Big promises, but do they make sense?

Political parties in Ontario promise shortened workweeks and after-hours bans

Big promises, but do they make sense?

The two top political parties in Ontario have put out some eyebrow-raising proposals lately.

First: The potential of legislating a four-day workweek if the Liberals are elected. This would involve a pilot project to analyze the potential, said Steven Del Duca, leader of the Ontario Liberal Party,

“I want us to understand if it has merit here. We’re a party that believes in science, expertise and evidence-based decision-making and so I want us to gather the facts in an open and transparent way.”

 “Let me be clear, improving the way we work does not mean that people don’t want to work hard,” said Del Duca.

I don’t know that that’s the main concern here. I’m more worried about people working too hard.

I have a friend who works for a company that recently switched to a four-day workweek, and the hours are long, at 40 per week. While she manages to avoid overtime for the most part, a typical day stretches from 9 am to 7 pm. That’s asking a lot of people, even if they get to enjoy a long weekend.

Of course, it’s been done. Back in 2019, I spoke with a B.C. company that had made the change. They moved to a 32-hour workweek, while offering the same vacation time, benefits and salaries.

But workloads stayed the same, which meant staff had become that much more efficient to meet their deadlines, and additional training was provided.

And at the end of 2019, the company announced that it had enjoyed “a wonderful year” with the shortened workweek, but it was finding it a challenge to keep up with some of its projects so it was discontinuing the initiative for the time being: “We hope to revisit the idea once we get caught up.”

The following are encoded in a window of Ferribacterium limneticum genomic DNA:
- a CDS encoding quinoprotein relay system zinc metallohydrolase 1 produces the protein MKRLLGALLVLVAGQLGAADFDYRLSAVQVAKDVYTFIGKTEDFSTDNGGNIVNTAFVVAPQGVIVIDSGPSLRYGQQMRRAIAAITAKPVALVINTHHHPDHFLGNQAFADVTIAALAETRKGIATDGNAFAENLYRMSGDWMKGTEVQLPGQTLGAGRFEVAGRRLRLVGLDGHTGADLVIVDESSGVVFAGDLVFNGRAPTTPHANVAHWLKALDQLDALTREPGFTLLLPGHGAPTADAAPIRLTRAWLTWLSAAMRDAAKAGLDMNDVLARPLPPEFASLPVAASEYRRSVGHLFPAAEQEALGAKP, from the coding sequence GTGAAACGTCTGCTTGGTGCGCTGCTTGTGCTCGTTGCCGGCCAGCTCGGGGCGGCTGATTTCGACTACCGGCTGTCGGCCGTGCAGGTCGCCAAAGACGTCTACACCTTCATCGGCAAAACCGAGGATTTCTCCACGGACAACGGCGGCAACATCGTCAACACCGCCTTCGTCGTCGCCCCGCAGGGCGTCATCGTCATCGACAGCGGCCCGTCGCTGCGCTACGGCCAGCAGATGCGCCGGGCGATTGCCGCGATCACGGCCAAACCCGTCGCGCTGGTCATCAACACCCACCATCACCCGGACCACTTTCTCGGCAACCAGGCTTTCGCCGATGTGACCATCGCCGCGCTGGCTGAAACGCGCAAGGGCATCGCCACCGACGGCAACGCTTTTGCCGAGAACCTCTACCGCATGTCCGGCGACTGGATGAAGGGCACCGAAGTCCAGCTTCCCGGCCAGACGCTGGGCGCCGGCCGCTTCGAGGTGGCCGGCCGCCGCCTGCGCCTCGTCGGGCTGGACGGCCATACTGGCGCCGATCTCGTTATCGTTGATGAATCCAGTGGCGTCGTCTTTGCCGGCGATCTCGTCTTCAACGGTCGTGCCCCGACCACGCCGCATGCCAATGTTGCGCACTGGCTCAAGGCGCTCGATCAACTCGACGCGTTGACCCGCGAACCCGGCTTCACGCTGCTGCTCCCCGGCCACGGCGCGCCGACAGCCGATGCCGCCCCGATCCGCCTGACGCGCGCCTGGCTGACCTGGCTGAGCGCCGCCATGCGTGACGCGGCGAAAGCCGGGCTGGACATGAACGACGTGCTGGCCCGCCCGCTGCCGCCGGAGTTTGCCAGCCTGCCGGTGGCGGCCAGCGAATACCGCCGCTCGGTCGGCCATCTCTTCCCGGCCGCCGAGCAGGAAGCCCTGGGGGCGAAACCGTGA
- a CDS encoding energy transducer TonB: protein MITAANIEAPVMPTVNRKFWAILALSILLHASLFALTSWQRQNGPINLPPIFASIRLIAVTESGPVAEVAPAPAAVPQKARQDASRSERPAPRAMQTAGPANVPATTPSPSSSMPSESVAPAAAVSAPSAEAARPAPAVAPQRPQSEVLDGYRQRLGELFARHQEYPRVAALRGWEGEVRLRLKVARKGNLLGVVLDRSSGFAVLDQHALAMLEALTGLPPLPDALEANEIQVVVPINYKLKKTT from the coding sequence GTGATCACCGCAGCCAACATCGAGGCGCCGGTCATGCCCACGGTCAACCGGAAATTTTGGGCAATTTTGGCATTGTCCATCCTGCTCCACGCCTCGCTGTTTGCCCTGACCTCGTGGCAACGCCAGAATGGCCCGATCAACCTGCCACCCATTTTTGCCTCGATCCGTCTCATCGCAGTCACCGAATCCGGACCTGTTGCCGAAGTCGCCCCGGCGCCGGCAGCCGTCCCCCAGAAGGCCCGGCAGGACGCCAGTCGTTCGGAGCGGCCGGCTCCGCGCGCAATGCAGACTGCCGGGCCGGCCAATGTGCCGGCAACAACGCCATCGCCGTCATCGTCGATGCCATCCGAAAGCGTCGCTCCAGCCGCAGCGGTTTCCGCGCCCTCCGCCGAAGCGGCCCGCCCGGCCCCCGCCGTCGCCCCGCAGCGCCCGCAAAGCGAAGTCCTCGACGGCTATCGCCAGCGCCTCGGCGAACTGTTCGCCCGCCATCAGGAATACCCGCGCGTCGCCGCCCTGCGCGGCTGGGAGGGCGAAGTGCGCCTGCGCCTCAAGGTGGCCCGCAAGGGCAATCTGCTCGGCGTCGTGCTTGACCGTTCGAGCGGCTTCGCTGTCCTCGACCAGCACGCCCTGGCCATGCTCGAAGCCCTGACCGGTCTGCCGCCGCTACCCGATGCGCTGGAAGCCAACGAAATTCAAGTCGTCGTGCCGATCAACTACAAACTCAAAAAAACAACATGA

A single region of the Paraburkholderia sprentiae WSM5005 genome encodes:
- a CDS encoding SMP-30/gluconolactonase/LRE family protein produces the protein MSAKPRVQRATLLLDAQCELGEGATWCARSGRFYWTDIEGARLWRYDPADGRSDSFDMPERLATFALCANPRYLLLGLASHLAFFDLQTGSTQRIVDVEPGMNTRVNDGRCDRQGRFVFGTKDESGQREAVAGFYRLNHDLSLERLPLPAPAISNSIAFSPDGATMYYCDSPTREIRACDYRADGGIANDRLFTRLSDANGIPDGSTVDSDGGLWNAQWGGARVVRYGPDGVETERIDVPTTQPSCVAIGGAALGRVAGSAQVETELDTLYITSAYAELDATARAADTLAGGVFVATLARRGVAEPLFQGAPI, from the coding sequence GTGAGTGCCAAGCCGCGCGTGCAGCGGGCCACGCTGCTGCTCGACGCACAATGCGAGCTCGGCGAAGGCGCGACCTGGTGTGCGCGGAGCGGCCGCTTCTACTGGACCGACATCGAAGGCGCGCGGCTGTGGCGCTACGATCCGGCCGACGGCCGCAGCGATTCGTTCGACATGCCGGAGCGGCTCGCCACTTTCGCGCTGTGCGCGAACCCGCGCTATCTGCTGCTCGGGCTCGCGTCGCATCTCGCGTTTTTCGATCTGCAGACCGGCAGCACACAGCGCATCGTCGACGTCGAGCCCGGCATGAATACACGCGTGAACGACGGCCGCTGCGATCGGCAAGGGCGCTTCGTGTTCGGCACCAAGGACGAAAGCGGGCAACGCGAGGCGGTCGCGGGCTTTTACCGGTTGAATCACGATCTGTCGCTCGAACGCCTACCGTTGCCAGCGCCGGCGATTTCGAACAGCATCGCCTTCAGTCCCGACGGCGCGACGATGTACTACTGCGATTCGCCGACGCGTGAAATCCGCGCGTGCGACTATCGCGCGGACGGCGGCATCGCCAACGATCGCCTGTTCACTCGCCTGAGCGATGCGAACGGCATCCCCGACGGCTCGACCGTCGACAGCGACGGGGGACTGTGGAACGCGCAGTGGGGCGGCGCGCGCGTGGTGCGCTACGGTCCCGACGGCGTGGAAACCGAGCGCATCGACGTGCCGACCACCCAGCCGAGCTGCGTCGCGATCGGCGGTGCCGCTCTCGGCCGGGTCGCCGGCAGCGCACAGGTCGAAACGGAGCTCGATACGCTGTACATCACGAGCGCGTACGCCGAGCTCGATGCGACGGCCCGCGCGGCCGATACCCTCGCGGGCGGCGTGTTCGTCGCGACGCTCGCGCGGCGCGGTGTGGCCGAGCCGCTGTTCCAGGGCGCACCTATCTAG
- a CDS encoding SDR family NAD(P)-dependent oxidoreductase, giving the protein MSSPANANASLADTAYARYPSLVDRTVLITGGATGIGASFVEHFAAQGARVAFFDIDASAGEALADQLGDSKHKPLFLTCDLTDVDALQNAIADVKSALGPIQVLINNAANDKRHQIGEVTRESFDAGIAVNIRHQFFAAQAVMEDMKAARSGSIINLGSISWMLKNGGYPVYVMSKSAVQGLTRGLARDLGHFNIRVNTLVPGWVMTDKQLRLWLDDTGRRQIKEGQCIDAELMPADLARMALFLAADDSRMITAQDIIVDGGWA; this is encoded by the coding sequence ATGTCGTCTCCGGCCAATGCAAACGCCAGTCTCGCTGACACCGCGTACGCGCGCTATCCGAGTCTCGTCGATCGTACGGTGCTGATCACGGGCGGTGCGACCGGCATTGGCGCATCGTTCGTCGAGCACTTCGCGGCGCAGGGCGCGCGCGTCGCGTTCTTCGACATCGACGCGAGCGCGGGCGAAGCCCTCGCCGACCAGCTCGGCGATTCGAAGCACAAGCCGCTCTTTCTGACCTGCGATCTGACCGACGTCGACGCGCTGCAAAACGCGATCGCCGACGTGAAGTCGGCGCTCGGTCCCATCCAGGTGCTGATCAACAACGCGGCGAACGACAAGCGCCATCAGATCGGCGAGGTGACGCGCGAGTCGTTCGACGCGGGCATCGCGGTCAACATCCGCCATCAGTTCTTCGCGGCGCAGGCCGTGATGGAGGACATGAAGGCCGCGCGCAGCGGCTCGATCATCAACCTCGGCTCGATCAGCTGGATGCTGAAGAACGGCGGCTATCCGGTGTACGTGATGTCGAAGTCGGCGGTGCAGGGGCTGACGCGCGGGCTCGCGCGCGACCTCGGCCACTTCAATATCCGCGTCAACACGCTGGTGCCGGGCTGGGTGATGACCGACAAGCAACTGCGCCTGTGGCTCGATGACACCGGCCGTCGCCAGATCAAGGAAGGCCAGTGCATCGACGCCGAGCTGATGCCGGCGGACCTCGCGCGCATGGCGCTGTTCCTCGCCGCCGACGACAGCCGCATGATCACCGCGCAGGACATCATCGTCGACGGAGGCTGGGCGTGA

Similarly, in December 2020, Unilever New Zealand announced it was going to try out a four-day workweek — at full pay — but it’s not clear if that experiment has continued.

Don’t get me wrong, I’m sure it would be popular with many, as seen in a 2019 survey by Citrix. But this is a concept that still needs exploring, and could present major challenges for employees and employers alike.

Is a three-day weekend really worth all the extra effort?

Disconnecting from work

The second big announcement? The Ontario Conservatives introducing legislation around the “right to disconnect” and work-life balance.

The Working for Workers Act, 2021 would require employers with 25 employees or more to develop “disconnecting from work” policies. These could include, for example, expectations about response time for emails and encouraging employees to turn on out-of-office notifications when they aren’t working.

“COVID-19 has changed the way we work,” said Monte McNaughton, minister of labour, training and skills development. “We must act swiftly and decisively to put workers in the driver’s seat and begin rebalancing the scales.”

This is another concept that may sound great in theory, but might not really make sense. For one, many people are now working from home because of the pandemic, and have shifted their hours.

Whether because of childcare or elder care or workout regimes, at-home employees appreciate being able to adjust their hours to their lifestyle. They may put in a couple of hours before the kids get up and put in a couple of hours after the kids go to bed, while being a hands-on parent during the workday.

Even before the upheaval of the pandemic, there were people who liked to get home after work and check emails or voicemails. Or work overtime ahead of a vacation.

If they’re wise, the government will leave it up to employers to devise the appropriate policy for their individual workplace. But if people are looking for greater flexibility, does a policy even make sense?

Hopefully the announcement will continue the conversation around work-life balance and make employers more aware, if not more proactive, about ensuring employees are given the off time they deserve, with no unrealistic expectations.

A right-to-disconnect policy would be tricky to put in place and police, according to Ronald Minken, founder and managing principal at Minken Employment Lawyers, in talking to Canadian HR Reporter.

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